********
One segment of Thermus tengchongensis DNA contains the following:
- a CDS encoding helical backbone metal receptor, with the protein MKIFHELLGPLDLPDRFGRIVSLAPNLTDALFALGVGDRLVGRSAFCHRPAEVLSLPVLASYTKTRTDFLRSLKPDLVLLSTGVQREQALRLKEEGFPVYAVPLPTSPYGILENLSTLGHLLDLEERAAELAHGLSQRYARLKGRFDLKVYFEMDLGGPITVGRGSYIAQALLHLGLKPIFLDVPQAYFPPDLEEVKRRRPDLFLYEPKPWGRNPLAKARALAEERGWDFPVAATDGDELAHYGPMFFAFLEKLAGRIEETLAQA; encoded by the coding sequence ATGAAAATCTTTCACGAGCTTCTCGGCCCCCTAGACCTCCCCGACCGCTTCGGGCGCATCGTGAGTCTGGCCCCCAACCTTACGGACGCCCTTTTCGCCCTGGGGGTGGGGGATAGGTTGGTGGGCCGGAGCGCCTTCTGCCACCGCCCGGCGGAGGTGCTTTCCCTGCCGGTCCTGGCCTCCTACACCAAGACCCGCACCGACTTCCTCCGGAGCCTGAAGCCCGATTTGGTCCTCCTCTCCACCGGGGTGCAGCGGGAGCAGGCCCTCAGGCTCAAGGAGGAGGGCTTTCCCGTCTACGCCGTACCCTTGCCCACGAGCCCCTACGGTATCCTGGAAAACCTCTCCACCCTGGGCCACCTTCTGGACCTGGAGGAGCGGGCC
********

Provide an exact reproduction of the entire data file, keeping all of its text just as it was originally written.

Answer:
One segment of Thermus tengchongensis DNA contains the following:
- a CDS encoding helical backbone metal receptor, with the protein MKIFHELLGPLDLPDRFGRIVSLAPNLTDALFALGVGDRLVGRSAFCHRPAEVLSLPVLASYTKTRTDFLRSLKPDLVLLSTGVQREQALRLKEEGFPVYAVPLPTSPYGILENLSTLGHLLDLEERAAELAHGLSQRYARLKGRFDLKVYFEMDLGGPITVGRGSYIAQALLHLGLKPIFLDVPQAYFPPDLEEVKRRRPDLFLYEPKPWGRNPLAKARALAEERGWDFPVAATDGDELAHYGPMFFAFLEKLAGRIEETLAQA; encoded by the coding sequence ATGAAAATCTTTCACGAGCTTCTCGGCCCCCTAGACCTCCCCGACCGCTTCGGGCGCATCGTGAGTCTGGCCCCCAACCTTACGGACGCCCTTTTCGCCCTGGGGGTGGGGGATAGGTTGGTGGGCCGGAGCGCCTTCTGCCACCGCCCGGCGGAGGTGCTTTCCCTGCCGGTCCTGGCCTCCTACACCAAGACCCGCACCGACTTCCTCCGGAGCCTGAAGCCCGATTTGGTCCTCCTCTCCACCGGGGTGCAGCGGGAGCAGGCCCTCAGGCTCAAGGAGGAGGGCTTTCCCGTCTACGCCGTACCCTTGCCCACGAGCCCCTACGGTATCCTGGAAAACCTCTCCACCCTGGGCCACCTTCTGGACCTGGAGGAGCGGGCC